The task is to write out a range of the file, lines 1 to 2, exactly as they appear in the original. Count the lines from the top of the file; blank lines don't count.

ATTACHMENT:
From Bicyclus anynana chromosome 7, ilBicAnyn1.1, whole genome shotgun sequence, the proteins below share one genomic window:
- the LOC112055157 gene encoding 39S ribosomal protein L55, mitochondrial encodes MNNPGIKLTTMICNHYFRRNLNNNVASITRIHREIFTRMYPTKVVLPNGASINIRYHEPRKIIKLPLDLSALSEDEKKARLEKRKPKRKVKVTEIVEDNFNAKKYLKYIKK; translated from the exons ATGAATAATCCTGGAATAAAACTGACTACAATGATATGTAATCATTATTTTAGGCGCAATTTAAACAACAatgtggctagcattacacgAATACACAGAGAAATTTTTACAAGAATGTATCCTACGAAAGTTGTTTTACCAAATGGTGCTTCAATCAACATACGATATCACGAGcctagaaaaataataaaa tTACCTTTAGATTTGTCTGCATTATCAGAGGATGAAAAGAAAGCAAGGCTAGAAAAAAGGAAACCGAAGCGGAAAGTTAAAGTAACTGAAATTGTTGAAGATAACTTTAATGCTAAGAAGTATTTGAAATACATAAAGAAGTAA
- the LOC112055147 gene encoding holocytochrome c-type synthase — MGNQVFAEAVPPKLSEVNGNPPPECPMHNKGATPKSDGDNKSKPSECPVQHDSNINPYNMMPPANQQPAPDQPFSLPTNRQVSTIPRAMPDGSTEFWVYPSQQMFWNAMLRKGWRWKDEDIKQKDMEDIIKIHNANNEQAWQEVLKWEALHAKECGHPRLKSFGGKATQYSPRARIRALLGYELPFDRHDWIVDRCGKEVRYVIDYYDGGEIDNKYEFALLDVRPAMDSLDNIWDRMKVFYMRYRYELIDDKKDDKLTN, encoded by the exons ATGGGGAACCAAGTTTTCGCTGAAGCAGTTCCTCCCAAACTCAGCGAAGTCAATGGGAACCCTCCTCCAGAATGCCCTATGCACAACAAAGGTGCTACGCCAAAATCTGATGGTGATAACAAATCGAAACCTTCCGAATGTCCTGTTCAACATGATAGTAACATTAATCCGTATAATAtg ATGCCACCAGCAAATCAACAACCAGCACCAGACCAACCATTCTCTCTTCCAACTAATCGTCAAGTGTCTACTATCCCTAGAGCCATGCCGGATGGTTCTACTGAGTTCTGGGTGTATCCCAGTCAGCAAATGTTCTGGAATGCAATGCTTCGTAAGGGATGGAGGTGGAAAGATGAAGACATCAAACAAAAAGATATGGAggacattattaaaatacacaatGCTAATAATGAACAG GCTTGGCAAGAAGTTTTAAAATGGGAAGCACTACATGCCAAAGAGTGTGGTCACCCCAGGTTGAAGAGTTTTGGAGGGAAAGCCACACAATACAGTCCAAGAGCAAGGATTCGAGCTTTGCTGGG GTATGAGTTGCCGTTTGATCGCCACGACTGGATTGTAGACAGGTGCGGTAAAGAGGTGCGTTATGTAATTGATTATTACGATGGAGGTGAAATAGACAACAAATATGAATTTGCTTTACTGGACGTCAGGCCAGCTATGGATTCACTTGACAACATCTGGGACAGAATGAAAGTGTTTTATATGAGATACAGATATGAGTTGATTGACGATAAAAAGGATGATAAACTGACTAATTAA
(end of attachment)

From Bicyclus anynana chromosome 7, ilBicAnyn1.1, whole genome shotgun sequence, the proteins below share one genomic window:
- the LOC112055157 gene encoding 39S ribosomal protein L55, mitochondrial encodes MNNPGIKLTTMICNHYFRRNLNNNVASITRIHREIFTRMYPTKVVLPNGASINIRYHEPRKIIKLPLDLSALSEDEKKARLEKRKPKRKVKVTEIVEDNFNAKKYLKYIKK; translated from the exons ATGAATAATCCTGGAATAAAACTGACTACAATGATATGTAATCATTATTTTAGGCGCAATTTAAACAACAatgtggctagcattacacgAATACACAGAGAAATTTTTACAAGAATGTATCCTACGAAAGTTGTTTTACCAAATGGTGCTTCAATCAACATACGATATCACGAGcctagaaaaataataaaa tTACCTTTAGATTTGTCTGCATTATCAGAGGATGAAAAGAAAGCAAGGCTAGAAAAAAGGAAACCGAAGCGGAAAGTTAAAGTAACTGAAATTGTTGAAGATAACTTTAATGCTAAGAAGTATTTGAAATACATAAAGAAGTAA